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BRIEF REPORT
Year : 2017  |  Volume : 6  |  Issue : 3  |  Page : 137-139

The relationship of ethical climate and nurses' job satisfaction in the operating room: A cross-sectional study


1 Department of Operating Room, Faculty of Nursing and Midwifery, Ardabil University of Medical Sciences, Iran
2 Department of Medical-Surgical Nursing and Operating Room, Faculty of Nursing and Midwifery, Tabriz University of Medical Sciences, Tabriz, Iran
3 Department of Basic Science, Paramedical Faculty, Tabriz University of Medical Sciences, Tabriz, Iran
4 Student Research Committee, Department of Medical-Surgical Nursing and Operating Room, Faculty of Nursing and Midwifery, Tabriz University of Medical Sciences, Tabriz, Iran

Date of Web Publication6-Nov-2017

Correspondence Address:
Zahra Etebari Asl
Faculty of Nursing and Midwifery, Shariati Jonubi Avenue, Tabriz
Iran
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Source of Support: None, Conflict of Interest: None


DOI: 10.4103/nms.nms_15_17

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  Abstract 

Background: The ethical climate of hospitals and job satisfaction are two main factors behind nurses' productivity. Yet, there is limited information about ethical climate and nurses' job satisfaction in the operating room (OR). Objective: This study aimed to investigate the relationship of ethical climate with nurses' job satisfaction in the OR. Methods: This cross-sectional study was done on 197 OR nurses. The Olson Hospital Ethical Climate Survey and the Minnesota Job Satisfaction Questionnaire were used for data collection. Data were analyzed by doing Spearman's rank correlation. Results: About half of the participants had a moderate job satisfaction and negative perceptions about the ethical climate of the OR. Ethical climate was significantly correlated with nurses' job satisfaction (r = 0.93, P < 0.001). Conclusion: There are some defects in the ethical climate of the ORs. Health policymakers need to devise strategies to improve both ethical climate and nurses' job satisfaction in the ORs.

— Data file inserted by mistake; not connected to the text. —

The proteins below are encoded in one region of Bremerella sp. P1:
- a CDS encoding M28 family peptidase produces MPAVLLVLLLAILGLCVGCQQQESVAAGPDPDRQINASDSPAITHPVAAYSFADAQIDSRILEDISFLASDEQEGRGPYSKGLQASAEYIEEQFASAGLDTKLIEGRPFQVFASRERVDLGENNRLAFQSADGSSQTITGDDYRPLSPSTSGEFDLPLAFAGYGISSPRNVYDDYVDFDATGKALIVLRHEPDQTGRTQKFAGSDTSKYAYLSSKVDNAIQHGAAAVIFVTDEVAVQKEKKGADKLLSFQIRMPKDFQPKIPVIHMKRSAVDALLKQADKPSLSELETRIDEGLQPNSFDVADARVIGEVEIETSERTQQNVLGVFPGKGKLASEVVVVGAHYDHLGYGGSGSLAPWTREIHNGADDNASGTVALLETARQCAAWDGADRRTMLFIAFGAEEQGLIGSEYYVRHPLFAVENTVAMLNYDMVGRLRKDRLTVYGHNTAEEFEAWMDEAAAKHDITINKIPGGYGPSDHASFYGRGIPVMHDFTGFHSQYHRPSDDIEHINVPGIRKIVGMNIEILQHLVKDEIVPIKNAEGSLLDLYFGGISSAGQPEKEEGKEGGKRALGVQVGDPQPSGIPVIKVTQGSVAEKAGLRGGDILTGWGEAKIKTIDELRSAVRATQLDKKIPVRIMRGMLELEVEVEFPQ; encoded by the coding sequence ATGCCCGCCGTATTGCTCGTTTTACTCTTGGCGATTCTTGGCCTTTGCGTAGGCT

Keywords: Ethical climate, Iran, Job satisfaction, Nurse, Operating room


How to cite this article:
Asl ZE, Abdollahzadeh F, Lotfi M, Aghazadeh Attari AM, Asghari E. The relationship of ethical climate and nurses' job satisfaction in the operating room: A cross-sectional study. Nurs Midwifery Stud 2017;6:137-9

How to cite this URL:
Asl ZE, Abdollahzadeh F, Lotfi M, Aghazadeh Attari AM, Asghari E. The relationship of ethical climate and nurses' job satisfaction in the operating room: A cross-sectional study. Nurs Midwifery Stud [serial online] 2017 [cited 2019 May 23];6:137-9. Available from: http://www.nmsjournal.com/text.asp?2017/6/3/137/217723


  Introduction Top


The climate of the operating room (OR) is different from other hospital wards and healthcare settings.[1] OR nurses often work in stressful conditions and with colleagues who may suffer from high levels of stress. Many OR nurses face ethical dilemmas due to their willingness to protect patient rights and their reluctance to oppose other OR staffs, particularly surgeons.[2] Ethical dilemmas and occupational stress are associated with negative outcomes such as low job satisfaction. Job satisfaction, in turn, can affect nurses' professional success and care quality.[3]

To facilitate nursing professionalization and improve care quality, different studies have recently focused on ethical issues and occupational outcomes of nursing practice. The findings can help healthcare professionals manage and improve care quality and work conditions.[4] However, there is limited information about ethical climate and nurses' job satisfaction in OR.

Objectives